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Local Points of Interest

Casares Village

Whist it isn’t far in from the sea, the village of Casares can feel like a different world from some of the resort towns on the coast. As one of the “Pueblos Blancos” (White Villages), Casares is home to some dramatic scenery. Be sure to visit the main square, Plaza de Espana, and the very traditional bars and cafés that surround it. There are a number of traditional style hotels, some of which have been in the same family for many years. The village hosts a number of special music and dancing events at various points throughout the year.

The village is fairly easy to reach by car, though the route up is also popular with more ambitious cyclists. From the coast, the drive will take approximately fifteen minutes in the car.

As you reach the village, it is worth parking up and taking in the spectacular views from the terrace in front of Mi Cortijo restaurant which include Jimena to the west and Gibraltar to the south. On a clear day it’s normal to be able to see the coast of Morocco.

The village is a wonderful place to stroll around and is typical of the white villages of the region – though we warned, it can be quite hilly. There are a number of churches, including the Iglesia de la Encarnación which is now in fact the Centro Cultural “Blas Infante”, an Andalucian politician who was born in Casares in 1885 and who is one of Casares most well-known historical figures.

Casares is also known for its birds of prey, in particular the Vultures who nest in the mountains close by and will often be seen circling in large numbers in the skies around the village.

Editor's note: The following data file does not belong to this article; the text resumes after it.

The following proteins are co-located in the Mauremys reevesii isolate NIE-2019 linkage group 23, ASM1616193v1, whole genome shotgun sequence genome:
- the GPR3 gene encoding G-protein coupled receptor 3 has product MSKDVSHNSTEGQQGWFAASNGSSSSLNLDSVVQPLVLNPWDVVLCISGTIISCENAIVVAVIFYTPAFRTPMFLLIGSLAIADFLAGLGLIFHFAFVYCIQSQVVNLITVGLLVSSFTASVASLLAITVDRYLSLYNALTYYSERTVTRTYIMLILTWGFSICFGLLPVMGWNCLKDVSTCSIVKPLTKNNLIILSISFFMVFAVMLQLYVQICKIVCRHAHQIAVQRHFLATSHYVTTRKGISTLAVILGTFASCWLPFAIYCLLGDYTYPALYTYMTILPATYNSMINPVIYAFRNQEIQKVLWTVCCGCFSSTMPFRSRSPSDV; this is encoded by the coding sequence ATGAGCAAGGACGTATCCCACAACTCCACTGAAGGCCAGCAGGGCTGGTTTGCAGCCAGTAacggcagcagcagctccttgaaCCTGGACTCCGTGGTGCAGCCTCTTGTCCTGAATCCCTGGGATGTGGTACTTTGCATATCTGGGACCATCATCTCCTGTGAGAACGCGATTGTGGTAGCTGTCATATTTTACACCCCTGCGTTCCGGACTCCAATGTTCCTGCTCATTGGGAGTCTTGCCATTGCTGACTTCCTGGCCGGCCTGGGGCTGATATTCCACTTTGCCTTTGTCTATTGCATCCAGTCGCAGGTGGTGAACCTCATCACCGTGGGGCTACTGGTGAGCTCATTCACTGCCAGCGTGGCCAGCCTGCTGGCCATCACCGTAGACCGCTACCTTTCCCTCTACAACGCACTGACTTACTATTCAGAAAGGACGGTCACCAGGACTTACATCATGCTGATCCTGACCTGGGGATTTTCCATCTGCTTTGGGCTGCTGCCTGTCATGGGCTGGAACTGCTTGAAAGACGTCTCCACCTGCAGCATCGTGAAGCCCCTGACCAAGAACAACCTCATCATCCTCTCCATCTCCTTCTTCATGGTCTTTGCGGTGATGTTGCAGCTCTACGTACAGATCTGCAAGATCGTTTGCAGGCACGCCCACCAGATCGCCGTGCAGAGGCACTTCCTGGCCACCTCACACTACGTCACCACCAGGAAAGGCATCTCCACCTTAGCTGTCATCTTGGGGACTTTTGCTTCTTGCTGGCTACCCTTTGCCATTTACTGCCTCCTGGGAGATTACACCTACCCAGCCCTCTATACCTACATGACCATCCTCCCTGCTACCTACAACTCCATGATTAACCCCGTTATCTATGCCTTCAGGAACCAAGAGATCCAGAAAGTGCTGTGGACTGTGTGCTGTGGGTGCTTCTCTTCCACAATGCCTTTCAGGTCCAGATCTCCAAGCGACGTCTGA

Playa de la Sal

This wide stretch of sandy beach is the closest beach to the Majestic urbanisation and also home to a number of popular beachside chiringuitos, including Chiringuito La Sal.

The beach gets its name from the Torre de la Sal, which is located at the eastern end of the beach on the headland and is visible for some distance along the coast. Whilst some people believe that the name is derived from its location close to the sea (“sal” being the Spanish word of “salt”), in fact it probably comes from the fact that it is also known as the “Torre del Salto de la Mora”. The tower is understood to have been constructed during the 1500s and was used as part of the Spanish navy’s network of coastal towers, though the site is understood to have been used for similar purposes by the Moors, hence its name.

Estepona Town

Estepona is only fifteen minutes’ drive from Majestic Casares and is home to some lively and diverse restaurants, bars and cafés, as well as some decent shopping. The beach here is also wide and sandy and stretches along the front of most of the town from the marina to the east. Whilst it does get busy, it’s normally possible to find a reasonable spot without too many issues. There is also a huge choice of beach bars, most of which offer a sunbed service for a few euros.